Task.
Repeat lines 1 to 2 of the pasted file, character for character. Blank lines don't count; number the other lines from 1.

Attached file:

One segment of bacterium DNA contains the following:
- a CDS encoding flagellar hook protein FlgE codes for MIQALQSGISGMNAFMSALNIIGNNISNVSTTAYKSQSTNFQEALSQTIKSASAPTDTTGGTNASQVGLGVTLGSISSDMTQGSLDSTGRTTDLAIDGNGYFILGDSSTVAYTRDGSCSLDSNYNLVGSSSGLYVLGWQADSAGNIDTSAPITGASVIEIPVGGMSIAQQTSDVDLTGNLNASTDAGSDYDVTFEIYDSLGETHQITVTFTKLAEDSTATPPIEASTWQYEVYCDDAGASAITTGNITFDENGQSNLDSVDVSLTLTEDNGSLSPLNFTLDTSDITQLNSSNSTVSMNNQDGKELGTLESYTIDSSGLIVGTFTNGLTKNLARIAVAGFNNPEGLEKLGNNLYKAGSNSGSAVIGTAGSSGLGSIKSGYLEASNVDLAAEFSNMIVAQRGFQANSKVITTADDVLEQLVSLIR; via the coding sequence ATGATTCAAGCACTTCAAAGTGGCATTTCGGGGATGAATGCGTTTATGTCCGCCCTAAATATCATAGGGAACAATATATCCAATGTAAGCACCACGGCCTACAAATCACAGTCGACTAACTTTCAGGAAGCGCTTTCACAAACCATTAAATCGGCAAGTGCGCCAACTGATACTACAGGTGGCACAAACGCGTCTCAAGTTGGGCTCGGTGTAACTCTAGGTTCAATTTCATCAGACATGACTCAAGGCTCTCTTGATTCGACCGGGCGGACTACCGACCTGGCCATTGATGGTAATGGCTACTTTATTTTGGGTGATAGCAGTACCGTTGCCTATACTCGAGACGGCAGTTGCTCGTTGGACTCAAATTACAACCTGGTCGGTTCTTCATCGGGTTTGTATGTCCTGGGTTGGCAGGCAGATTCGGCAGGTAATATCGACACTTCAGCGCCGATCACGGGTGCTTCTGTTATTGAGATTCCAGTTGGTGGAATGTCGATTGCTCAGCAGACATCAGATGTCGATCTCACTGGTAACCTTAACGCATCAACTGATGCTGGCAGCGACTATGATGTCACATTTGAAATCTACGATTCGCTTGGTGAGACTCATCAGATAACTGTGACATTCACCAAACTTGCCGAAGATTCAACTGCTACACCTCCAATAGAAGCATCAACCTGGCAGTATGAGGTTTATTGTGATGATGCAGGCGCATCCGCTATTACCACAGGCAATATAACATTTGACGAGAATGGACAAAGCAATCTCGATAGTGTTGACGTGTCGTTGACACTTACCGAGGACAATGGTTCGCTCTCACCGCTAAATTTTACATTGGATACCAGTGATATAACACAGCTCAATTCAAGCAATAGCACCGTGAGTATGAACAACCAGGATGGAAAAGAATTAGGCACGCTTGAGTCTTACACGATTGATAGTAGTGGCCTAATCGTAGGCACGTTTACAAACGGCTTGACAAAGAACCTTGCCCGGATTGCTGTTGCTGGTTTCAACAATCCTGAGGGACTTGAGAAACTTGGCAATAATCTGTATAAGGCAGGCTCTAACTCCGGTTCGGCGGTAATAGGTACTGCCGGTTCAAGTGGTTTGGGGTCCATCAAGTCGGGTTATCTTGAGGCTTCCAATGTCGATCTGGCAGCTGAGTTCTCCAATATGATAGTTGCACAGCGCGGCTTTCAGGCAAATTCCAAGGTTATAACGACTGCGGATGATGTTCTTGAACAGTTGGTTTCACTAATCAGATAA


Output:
One segment of bacterium DNA contains the following:
- a CDS encoding flagellar hook protein FlgE codes for MIQALQSGISGMNAFMSALNIIGNNISNVSTTAYKSQSTNFQEALSQTIKSASAPTDTTGGTNASQVGLGVTLGSISSDMTQGSLDSTGRTTDLAIDGNGYFILGDSSTVAYTRDGSCSLDSNYNLVGSSSGLYVLGWQADSAGNIDTSAPITGASVIEIPVGGMSIAQQTSDVDLTGNLNASTDAGSDYDVTFEIYDSLGETHQITVTFTKLAEDSTATPPIEASTWQYEVYCDDAGASAITTGNITFDENGQSNLDSVDVSLTLTEDNGSLSPLNFTLDTSDITQLNSSNSTVSMNNQDGKELGTLESYTIDSSGLIVGTFTNGLTKNLARIAVAGFNNPEGLEKLGNNLYKAGSNSGSAVIGTAGSSGLGSIKSGYLEASNVDLAAEFSNMIVAQRGFQANSKVITTADDVLEQLVSLIR; via the coding sequence ATGATTCAAGCACTTCAAAGTGGCATTTCGGGGATGAATGCGTTTATGTCCGCCCTAAATATCATAGGGAACAATATATCCAATGTAAGCACCACGGCCTACAAATCACAGTCGACTAACTTTCAGGAAGCGCTTTCACAAACCATTAAATCGGCAAGTGCGCCAACTGATACTACAGGTGGCACAAACGCGTCTCAAGTTGGGCTCGGTGTAACTCTAGGTTCAATTTCATCAGACATGACTCAAGGCTCTCTTGATTCGACCGGGCGGACTACCGACCTGGCCATTGATGGTAATGGCTACTTTATTTTGGGTGATAGCAGTACCGTTGCCTATACTCGAGACGGCAGTTGCTCGTTGGACTCAAATTACAACCTGGTCGGTTCTTCATCGGGTTTGTATGTCCTGGGTTGGCAGGCAGATTCGGCAGGTAATATCGACACTTCAGCGCCGATCACGGGTGCTTCTGTTATTGAGATTCCAGTTGGTGGAATGTCGATTGCTCAGCAGACATCAGATGTCGATCTCACTGGTAACCTTAACGCATCAACTGATGCTGGCAGCGACTATGATGTCACATTTGAAATCTACGATTCGCTTGGTGAGACTCATCAGATAACTGTGACATTCACCAAACTTGCCGAAGATTCAACTGCTACACCTCCAATAGAAGCATCAACCTGGCAGTATGAGGTTTATTGTGATGATGCAGGCGCATCCGCTATTACCACAGGCAATATAACATTTGACGAGAATGGACAAAGCAATCTCGATAGTGTTGACGTGTCGTTGACACTTACCGAGGACAATGGTTCGCTCTCACCGCTAAATTTTACATTGGATACCAGTGATATAACACAGCTCAATTCAAGCAATAGCACCGTGAGTATGAACAACCAGGATGGAAAAGAATTAGGCACGCTTGAGTCTTACACGATTGATAGTAGTGGCCTAATCGTAGGCACGTTTACAAACGGCTTGACAAAGAACCTTGCCCGGATTGCTGTTGCTGGTTTCAACAATCCTGAGGGACTTGAGAAACTTGGCAATAATCTGTATAAGGCAGGCTCTAACTCCGGTTCGGCGGTAATAGGTACTGCCGGTTCAAGTGGTTTGGGGTCCATCAAGTCGGGTTATCTTGAGGCTTCCAATGTCGATCTGGCAGCTGAGTTCTCCAATATGATAGTTGCACAGCGCGGCTTTCAGGCAAATTCCAAGGTTATAACGACTGCGGATGATGTTCTTGAACAGTTGGTTTCACTAATCAGATAA